However, just because MetLife’s retail banking business represented less than two percent of operating earnings in 2011 does not necessarily mean it was a miniscule part of its overall business, or business investments.  Was the MetLife decision truly a strategic one, or were there organizational problems beneath the surface of the press release??

After looking into the issue – that is, past the MetLife press release – it seems as if there are no such organizational distractions as may have been the case with Bank of America.  According to sources quoted by BusinessWeek, the banking sector of MetLife – including its reverse mortgage services – simply were not profitable enough to continue operations.    And the burden of increased regulatory standards may have also played a role, further tipping the scales to exit the industry, suggested The Wall Street Journal.  The bottom line is best summed up by Reverse Mortgage Daily, stating that the consensus is that unlike the Bank of America situation (where there were problems, perhaps, behind the scenes, “[The MetLife decision is] just another stop in a bigger exit strategy on the part of MetLife, which has been shedding business lines since last year and recently saw its CEO step down.”

Without Bank of America and MetLife, the national industry may be gone, but reverse mortgages are not, as they are still available through independent brokers.   The question thus becomes, whether reverse mortgages, as they currently are now offered, are worthwhile options for seniors who want to remain in their homes for as long as possible?  Furthermore, what will these institutions do to help senior citizens that the larger institutions did not?  I would say waiving the exorbitant fees is a good start.

The “Expense Problem” and one Lender’s Answer

All one needs to do is take a glance at the graph below to see how the “expense problem” affected many American’s decision-making processes when deciding whether to take a reverse mortgage, starting right around the beginning of the recession in 2009.  It is drastic, to say the least.  Although my article, Huge Problems with the Reverse Mortgage Industry mainly focused on the “Competency” problem, another lawyer aptly commented on the blog:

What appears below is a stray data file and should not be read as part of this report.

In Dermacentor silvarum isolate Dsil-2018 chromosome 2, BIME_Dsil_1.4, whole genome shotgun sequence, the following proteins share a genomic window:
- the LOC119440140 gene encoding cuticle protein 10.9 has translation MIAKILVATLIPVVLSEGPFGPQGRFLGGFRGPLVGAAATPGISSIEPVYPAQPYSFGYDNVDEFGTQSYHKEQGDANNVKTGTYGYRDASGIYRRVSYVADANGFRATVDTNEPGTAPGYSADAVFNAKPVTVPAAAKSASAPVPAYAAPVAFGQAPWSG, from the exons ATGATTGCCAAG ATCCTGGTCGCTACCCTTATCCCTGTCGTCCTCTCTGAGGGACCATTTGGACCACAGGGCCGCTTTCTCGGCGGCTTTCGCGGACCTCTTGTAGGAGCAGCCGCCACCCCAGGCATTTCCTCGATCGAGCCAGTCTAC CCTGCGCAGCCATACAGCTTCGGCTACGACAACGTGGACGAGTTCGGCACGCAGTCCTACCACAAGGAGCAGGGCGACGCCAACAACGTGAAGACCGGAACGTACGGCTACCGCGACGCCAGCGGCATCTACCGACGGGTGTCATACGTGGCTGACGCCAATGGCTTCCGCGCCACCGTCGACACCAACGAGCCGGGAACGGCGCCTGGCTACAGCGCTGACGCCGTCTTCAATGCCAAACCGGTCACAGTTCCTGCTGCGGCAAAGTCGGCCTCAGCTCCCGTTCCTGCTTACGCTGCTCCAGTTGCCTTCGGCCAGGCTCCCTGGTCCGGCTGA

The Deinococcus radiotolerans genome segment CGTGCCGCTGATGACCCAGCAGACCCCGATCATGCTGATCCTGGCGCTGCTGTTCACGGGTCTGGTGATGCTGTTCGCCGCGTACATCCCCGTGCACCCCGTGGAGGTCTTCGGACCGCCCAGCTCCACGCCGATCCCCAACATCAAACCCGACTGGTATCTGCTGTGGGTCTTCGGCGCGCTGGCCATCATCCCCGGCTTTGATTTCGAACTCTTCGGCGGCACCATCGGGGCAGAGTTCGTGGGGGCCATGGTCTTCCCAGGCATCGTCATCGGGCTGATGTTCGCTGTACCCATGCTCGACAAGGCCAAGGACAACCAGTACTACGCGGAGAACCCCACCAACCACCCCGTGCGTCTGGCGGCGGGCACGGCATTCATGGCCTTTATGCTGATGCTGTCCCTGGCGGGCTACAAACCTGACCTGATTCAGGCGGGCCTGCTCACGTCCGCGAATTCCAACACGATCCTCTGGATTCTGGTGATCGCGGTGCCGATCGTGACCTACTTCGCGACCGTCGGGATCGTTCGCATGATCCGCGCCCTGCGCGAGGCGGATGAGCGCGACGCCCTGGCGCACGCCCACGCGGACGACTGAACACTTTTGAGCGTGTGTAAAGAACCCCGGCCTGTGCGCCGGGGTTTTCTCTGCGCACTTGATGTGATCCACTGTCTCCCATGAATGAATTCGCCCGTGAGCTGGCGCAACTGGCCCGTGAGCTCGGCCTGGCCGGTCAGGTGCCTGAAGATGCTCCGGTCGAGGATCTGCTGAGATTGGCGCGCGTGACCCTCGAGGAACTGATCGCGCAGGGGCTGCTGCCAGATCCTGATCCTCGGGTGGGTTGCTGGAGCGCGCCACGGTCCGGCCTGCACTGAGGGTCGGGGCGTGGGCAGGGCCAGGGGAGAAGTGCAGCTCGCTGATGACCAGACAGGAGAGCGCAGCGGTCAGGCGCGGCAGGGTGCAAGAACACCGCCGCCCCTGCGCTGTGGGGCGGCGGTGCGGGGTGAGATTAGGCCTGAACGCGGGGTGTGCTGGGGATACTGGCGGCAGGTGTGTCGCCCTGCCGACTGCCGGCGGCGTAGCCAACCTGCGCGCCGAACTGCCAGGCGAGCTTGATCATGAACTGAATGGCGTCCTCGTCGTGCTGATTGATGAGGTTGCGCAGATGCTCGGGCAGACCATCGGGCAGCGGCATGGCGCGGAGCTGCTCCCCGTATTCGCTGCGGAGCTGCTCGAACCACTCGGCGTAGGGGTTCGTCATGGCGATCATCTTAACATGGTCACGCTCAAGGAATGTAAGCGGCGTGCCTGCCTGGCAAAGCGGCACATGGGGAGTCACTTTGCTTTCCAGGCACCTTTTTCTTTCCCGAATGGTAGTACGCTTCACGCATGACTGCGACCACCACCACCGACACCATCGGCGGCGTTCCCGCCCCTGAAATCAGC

“[W]hat really convinced me [a reverse mortgage] was not right for my brother-in-law’s parents . . . were the very high fees charged on the mortgage.”

True to the back-and-forth nature of this entire saga, at least one lender is using a tactic to salvage the reverse mortgage home equity loan: no upfront fees!  The fees associated with a reverse mortgages have been a long-time sticking point for many people.  I received an email late last month from Ernie Castro, Director of Reverse Mortgage Finance for Mortgage Solutions, LTD.  In that email, Mr. Castro acknowledged the expense issue:

“Huge upfront fees . . . without a doubt . . . have been the #1 objection to the Reverse Mortgage during my career when discussing the product with financial professionals, elder law attorneys, and CPA’s.  Mortgage Solutions has negotiated with one of our lenders a fixed rate Reverse Mortgage with no upfront fees to the borrower…no origination fee, no upfront mortgage insurance fee, no service fee.”

The Reverse Mortgage Lenders Association shows just 73,000 reverse mortgages taken out in 2011, down from a high of 114,000 in 2009. 2012 numbers are not released in full because the fiscal year ends in October, but clearly they are on track to register the worst year since reverse mortgages became very popular in 2007, and the largest 1-year percentage-based decline in history.

What happened?  Speaking as an elder law attorney, if I were to chart my enthusiasm towards reverse mortgages for seniors as a way to remain at home longer, it would mirror this chart:

With those fees no longer a deterrent, will the industry come back to life?  Perhaps, but only if people are able to jump the “competency” hurdles.  If more elder law attorneys provide POA clients with Affidavits of Competency to get signed contemporaneously with the POA signing, then maybe, just maybe, we will see this graph reverse its’ current trend.